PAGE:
MPs: Rioting should not lead to Twitter blocks

The government should not block social media during times of civil disturbance, the home affairs select committee has said, in a report about the August riots

Civil disturbances such as the riots in August 2011 should not lead to the UK government blocking social networks, according to an influential government committee.

London riots

The UK government should not take social networks offline during future civil disturbances, the home affairs select committee has said. Photo credit: Nicobobinus/Flickr

Social networks such as Blackberry Messenger and Facebook were used to incite criminal behaviour, the home affairs select committee said in a report on Monday (PDF). Nevertheless, social media was also used by the police for intelligence purposes and to reassure the public, said the committee.

"It would be actively unhelpful to switch off social media during times of widespread and serious disorder and we strongly recommend that this does not happen," the report said.

At the time of the August riots, which were sparked in London by police fatally shooting a man named Mark Duggan, prime minister David Cameron said the government was considering blocking access to social media for people "plotting violence, disorder and criminality".

In November, foreign secretary William Hague denied that the government had been hypocritical to praise Arab Spring movements, which were heavily reliant on social networking, and yet consider a social media crackdown in the UK.

It would be actively unhelpful to switch off social media during times of widespread and serious disorder.

– Committee report

The August riots started in London, then spread across the UK to cities including Birmingham and Liverpool. Social and traditional media showed police apparently taking no action against looters, thus encouraging others to riot, said the committee.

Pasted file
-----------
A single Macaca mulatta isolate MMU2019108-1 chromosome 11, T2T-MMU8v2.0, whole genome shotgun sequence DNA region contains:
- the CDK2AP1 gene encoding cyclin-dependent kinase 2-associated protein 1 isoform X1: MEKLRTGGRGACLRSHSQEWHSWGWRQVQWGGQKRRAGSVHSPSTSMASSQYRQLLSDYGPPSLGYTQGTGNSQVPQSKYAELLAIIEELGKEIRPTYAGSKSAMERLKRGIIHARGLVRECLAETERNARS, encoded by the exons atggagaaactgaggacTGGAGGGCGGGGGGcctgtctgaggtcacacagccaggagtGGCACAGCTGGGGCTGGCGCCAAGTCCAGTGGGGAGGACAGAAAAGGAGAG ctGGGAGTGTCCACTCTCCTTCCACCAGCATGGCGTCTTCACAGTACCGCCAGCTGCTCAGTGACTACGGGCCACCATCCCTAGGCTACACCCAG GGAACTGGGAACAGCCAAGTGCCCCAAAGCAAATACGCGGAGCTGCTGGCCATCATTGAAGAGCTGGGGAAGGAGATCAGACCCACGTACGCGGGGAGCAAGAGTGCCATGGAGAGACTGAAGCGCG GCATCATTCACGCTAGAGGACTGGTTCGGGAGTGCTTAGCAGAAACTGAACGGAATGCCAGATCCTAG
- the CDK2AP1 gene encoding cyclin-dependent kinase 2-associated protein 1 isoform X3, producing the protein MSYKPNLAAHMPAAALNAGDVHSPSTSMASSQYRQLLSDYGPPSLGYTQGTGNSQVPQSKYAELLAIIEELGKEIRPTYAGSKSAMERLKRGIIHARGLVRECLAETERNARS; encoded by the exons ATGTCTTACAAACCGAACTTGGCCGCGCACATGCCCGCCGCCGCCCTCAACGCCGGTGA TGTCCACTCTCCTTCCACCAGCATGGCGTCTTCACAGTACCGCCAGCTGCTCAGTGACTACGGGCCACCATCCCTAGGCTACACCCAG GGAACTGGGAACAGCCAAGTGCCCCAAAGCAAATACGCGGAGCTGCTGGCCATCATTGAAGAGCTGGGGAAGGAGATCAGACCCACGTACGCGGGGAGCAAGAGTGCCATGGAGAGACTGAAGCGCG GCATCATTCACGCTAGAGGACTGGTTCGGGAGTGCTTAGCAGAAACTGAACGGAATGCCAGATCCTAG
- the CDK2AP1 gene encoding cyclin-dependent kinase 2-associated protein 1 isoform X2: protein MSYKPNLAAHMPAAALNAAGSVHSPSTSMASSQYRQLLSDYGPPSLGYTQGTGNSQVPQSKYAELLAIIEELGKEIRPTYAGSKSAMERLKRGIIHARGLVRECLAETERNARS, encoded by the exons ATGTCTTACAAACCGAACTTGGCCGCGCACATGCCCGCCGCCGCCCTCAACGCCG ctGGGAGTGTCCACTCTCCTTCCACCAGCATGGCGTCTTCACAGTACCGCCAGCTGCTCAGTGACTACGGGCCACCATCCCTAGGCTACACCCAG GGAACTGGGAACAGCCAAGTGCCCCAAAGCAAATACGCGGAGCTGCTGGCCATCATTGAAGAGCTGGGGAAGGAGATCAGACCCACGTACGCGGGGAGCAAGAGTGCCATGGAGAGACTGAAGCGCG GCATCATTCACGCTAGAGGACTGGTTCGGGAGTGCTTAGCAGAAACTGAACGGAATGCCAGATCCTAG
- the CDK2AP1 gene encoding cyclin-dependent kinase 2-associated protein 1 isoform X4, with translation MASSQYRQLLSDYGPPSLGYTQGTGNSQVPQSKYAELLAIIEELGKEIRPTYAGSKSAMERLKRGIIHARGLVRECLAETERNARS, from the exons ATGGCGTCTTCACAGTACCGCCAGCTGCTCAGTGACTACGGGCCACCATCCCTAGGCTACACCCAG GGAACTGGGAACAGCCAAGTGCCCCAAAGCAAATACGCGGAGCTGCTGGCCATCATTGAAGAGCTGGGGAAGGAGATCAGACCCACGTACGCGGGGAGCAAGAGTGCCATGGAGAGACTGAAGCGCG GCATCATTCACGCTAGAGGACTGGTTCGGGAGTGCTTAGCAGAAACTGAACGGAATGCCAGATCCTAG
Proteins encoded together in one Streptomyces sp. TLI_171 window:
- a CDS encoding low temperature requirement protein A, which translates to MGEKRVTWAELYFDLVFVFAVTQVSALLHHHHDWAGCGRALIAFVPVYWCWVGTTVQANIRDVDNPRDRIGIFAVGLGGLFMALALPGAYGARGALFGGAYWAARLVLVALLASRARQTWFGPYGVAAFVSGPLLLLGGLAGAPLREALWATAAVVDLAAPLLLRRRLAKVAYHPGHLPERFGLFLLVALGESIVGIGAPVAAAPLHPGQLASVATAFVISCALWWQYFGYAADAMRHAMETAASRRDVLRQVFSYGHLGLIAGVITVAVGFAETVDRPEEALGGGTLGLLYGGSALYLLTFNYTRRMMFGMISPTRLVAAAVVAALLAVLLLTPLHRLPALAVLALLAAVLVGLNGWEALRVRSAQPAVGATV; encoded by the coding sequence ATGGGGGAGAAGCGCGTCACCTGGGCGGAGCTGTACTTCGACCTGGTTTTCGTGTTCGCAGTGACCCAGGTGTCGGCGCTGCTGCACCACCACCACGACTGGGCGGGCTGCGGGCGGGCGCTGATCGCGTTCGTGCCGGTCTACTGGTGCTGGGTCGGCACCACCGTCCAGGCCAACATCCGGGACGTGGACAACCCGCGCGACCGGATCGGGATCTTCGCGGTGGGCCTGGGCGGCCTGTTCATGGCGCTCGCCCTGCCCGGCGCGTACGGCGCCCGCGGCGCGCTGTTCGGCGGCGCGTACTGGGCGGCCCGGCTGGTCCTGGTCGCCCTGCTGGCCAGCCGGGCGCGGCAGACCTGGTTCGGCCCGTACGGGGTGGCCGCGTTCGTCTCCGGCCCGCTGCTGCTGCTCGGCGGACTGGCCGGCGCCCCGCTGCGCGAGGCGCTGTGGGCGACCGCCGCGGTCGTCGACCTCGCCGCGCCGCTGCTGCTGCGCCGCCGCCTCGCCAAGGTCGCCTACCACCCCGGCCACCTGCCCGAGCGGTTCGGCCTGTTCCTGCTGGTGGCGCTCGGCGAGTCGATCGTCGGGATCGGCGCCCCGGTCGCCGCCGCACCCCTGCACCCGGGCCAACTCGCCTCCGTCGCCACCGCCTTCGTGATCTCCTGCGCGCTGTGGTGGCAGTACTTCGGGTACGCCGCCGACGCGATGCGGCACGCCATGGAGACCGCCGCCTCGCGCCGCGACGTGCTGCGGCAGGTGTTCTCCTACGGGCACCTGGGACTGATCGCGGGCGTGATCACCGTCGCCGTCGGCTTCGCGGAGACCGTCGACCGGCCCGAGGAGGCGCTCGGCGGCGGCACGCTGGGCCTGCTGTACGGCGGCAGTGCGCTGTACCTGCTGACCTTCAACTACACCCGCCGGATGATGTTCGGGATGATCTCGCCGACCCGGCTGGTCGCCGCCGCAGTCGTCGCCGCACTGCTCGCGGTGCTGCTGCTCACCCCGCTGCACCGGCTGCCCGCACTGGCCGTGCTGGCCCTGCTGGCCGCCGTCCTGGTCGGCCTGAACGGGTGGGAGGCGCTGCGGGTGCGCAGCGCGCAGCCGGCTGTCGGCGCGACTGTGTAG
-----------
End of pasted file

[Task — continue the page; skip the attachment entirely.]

"The single most important reason why the disorder spread was the perception, relayed by television as well as social media, that in some areas the police had lost control of the streets," the committee said. "Some of those who took part in the disturbances undoubtedly did use social media to communicate with each other, but television also played a part in spreading the disorder."

There is scant evidence that Twitter was used to incite criminality, the committee found, despite government statements at the time. Home secretary Theresa May told parliament in August that Twitter, Facebook and Blackberry Messenger had been "used to co-ordinate criminality and stay one step ahead of the police". In practice, people with criminal intent were more likely to use encrypted services such as Blackberry Messenger than unencrypted services such as Twitter, the committee said.

Police need to work out how to deal with the sheer volume of data that is generated by social media to use it as an intelligence source more effectively, according to officers giving evidence to the committee.

"We are into a totally new game now and a new world of fast dynamics where we have to put a policing operation in very quick time in place," West Midlands Police assistant chief constable Sharon Rowe told the committee on 15 September. "We have that challenge of being able to evaluate what is true and what is rumour... I think we have to ask some questions around how are we to turn that intelligence around quicker."

The Home Office told ZDNet UK on Tuesday that it was "considering the report".

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